TIL: Firebase Auth lowercases email addresses, despite SMTP
Firebase Auth stores user email addreses in lowercase, regardless of the case passed to Firebase. That can be surprising when comparing email addreseses. It's even more surprising given the risk of sending password reset emails to the wrong person.
The section of an email address before the
@ symbol is the
"local-part". It's the name of a mailbox in the receiving mail system.
Mailbox names are often the same as the username of the user to which
the mailbox belongs (
firstname.lastname@example.org) but they don't
have to be. In organisations, role-based local-parts are also common
email@example.com) and some email providers let users choose
any mailbox name that hasn't already been taken.
SMTP specifies that the local-part of an email address is case
sensitive. This means that
SomeMailbox does not necessarily
somemailbox. Each can be a separate mailbox and might
belong to different people.
Given that SMTP specifies local-part case sensitivity, it might be
surprising that I said "
does not necessarily equal
that the two might be equivalent. Many email providers do not use case
sensitive local-parts. And, somewhat confusingly, RFCs like RFC 5321
actually discourage mail systems from enforcing case sensitivity:
The local-part of a mailbox MUST BE treated as case sensitive. Therefore, SMTP implementations MUST take care to preserve the case of mailbox local-parts. In particular, for some hosts, the user "smith" is different from the user "Smith". However, exploiting the case sensitivity of mailbox local-parts impedes interoperability and is discouraged.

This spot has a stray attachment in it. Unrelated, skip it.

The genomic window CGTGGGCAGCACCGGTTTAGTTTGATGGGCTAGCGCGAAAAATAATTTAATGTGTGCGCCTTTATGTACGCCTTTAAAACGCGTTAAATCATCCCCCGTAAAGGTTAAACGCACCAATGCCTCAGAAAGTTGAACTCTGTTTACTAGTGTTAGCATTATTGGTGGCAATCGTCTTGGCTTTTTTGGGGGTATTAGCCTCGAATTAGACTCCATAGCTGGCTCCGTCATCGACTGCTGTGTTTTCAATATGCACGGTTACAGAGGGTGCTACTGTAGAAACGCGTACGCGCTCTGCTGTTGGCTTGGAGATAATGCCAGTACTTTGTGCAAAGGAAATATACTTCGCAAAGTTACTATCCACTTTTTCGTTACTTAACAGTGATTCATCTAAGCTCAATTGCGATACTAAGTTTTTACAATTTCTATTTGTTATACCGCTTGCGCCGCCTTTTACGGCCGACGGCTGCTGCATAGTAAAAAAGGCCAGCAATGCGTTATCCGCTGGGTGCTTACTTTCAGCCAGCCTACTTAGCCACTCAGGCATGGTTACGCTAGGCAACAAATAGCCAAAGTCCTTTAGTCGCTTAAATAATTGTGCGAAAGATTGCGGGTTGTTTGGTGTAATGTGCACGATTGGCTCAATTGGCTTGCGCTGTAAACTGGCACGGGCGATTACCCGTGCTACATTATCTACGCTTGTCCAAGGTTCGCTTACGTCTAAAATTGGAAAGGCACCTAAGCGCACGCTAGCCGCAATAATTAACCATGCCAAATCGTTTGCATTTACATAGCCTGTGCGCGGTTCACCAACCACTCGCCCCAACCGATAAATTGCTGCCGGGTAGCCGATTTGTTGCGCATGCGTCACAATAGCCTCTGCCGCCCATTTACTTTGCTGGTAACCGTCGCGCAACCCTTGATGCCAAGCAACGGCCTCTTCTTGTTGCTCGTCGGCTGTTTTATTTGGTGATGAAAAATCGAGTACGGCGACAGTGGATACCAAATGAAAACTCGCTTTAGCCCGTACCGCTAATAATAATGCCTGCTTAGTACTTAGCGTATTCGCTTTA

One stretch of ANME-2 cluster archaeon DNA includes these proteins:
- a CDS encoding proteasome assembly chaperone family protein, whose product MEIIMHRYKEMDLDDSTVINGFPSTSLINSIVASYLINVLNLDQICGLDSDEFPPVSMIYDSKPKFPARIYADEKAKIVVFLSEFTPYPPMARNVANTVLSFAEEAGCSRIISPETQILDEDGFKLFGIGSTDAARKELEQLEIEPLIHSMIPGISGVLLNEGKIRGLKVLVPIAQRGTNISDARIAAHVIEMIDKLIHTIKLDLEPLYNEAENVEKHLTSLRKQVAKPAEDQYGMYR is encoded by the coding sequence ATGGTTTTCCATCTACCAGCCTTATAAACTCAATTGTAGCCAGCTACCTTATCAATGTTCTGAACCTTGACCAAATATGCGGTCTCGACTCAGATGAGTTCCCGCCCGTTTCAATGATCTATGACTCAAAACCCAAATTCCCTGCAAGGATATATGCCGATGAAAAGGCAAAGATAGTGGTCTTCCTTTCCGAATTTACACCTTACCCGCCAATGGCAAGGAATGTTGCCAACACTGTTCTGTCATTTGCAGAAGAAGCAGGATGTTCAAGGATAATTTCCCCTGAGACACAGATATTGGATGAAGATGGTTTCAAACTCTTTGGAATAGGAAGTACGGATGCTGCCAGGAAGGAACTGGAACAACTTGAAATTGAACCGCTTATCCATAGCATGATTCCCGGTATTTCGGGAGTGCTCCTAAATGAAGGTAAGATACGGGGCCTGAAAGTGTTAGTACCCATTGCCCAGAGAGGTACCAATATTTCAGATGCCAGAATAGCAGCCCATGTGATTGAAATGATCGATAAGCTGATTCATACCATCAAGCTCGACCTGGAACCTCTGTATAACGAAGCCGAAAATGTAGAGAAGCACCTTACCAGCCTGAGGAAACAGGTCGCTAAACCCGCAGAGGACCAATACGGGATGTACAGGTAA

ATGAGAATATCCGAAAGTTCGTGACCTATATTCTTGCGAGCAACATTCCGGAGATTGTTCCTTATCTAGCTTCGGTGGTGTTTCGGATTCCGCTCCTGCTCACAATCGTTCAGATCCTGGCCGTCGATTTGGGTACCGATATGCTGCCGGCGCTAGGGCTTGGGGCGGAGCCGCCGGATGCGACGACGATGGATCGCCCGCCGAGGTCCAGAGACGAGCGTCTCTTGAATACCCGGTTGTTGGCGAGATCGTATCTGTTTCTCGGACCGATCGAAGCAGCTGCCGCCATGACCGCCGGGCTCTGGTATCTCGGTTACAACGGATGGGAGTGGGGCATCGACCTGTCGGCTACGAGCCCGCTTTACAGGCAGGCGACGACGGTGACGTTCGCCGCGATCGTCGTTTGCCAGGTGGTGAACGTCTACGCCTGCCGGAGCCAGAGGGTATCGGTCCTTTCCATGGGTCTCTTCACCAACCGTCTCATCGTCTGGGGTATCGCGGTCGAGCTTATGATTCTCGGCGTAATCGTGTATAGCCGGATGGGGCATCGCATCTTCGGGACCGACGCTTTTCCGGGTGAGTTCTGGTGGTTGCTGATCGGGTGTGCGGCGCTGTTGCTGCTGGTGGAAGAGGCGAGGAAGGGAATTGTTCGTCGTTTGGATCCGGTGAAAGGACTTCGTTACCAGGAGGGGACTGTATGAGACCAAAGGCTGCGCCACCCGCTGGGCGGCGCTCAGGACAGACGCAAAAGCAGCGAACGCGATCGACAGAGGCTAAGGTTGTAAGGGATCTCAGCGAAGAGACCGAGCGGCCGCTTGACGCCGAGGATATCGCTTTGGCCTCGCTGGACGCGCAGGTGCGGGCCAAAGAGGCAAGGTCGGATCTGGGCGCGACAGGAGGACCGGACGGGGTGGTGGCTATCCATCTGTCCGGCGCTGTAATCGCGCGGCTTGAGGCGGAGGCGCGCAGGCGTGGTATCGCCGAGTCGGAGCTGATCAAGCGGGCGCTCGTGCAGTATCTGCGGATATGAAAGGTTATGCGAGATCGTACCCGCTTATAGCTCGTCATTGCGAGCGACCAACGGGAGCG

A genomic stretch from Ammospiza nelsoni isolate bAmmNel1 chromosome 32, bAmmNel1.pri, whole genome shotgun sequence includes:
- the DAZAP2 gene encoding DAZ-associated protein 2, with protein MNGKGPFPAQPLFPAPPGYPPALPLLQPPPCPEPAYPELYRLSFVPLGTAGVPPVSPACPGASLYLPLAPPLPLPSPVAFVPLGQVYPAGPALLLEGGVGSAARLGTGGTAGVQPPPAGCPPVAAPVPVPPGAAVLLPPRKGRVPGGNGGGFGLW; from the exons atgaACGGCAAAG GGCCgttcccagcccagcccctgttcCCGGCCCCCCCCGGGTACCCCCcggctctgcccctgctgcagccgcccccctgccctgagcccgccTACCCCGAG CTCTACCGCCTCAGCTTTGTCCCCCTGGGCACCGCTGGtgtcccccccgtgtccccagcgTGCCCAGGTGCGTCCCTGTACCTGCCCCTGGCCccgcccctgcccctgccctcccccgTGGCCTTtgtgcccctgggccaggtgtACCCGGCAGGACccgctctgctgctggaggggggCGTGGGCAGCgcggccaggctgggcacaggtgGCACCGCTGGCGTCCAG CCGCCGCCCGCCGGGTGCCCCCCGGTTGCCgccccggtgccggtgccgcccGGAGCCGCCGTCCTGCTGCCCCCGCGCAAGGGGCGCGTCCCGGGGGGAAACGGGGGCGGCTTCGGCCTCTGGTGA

RFC 5321 - Simple Mail Transfer Protocol, section 2.4
I get the impression that SMTP was created with the case sensitive
local-part, it began to seem like a bad idea (e.g. lots of users typing
johnsmith when they meant
enforcement is now discouraged but the issue never actually dealt with.
Going back to the start, Firebase Auth converts user email addresses to lowercase, forcing an assumption that case doesn't matter in email addresses. That assumption is incorrect. Where a mail system does use and enforce case sensitive mailbox names, important emails like password resets will be addressed to the wrong mailbox. The person who controls the lowercase mailbox name ultimately controls whatever account is behind Firebase Auth.
I've discussed this with about half a dozen people and, so far, everyone has assumed that only a tiny number of people could be affected. That was my first thought, too, but then I realised the information available is asymmetric. Large, public email providers like Gmail don't use case sensitive local-parts in their email addresses, so there are lots of free email addresses where this doesn't matter. But what about the many mail systems run by organisations - big companies, universities, government departments? So far, I haven't found any survey of how many mail systems are case sensitive, so it's difficult to know how many people and accounts might be affected. But it's probably more than 0.
If anyone has a survey that covers enforcement of case sensitive local-parts by mail systems, I'd be interested to read it. Let me know at firstname.lastname@example.org
- Cognito handles this better. In 2020 they switched the default behaviour so that new user pools are case insensitive, but that setting can be overridden. I haven't found an equivalent for Firebase Auth.
- RFC 821 is the earliest RFC for SMTP. Section 2 and the scenarios in Appendix F have language suggesting that mailbox names matched their user's name, with a simple 1 mailbox to 1 user relationship. 40 years later, things like email aliases and shared mailboxes (e.g. for customer service) have complicated that relationship.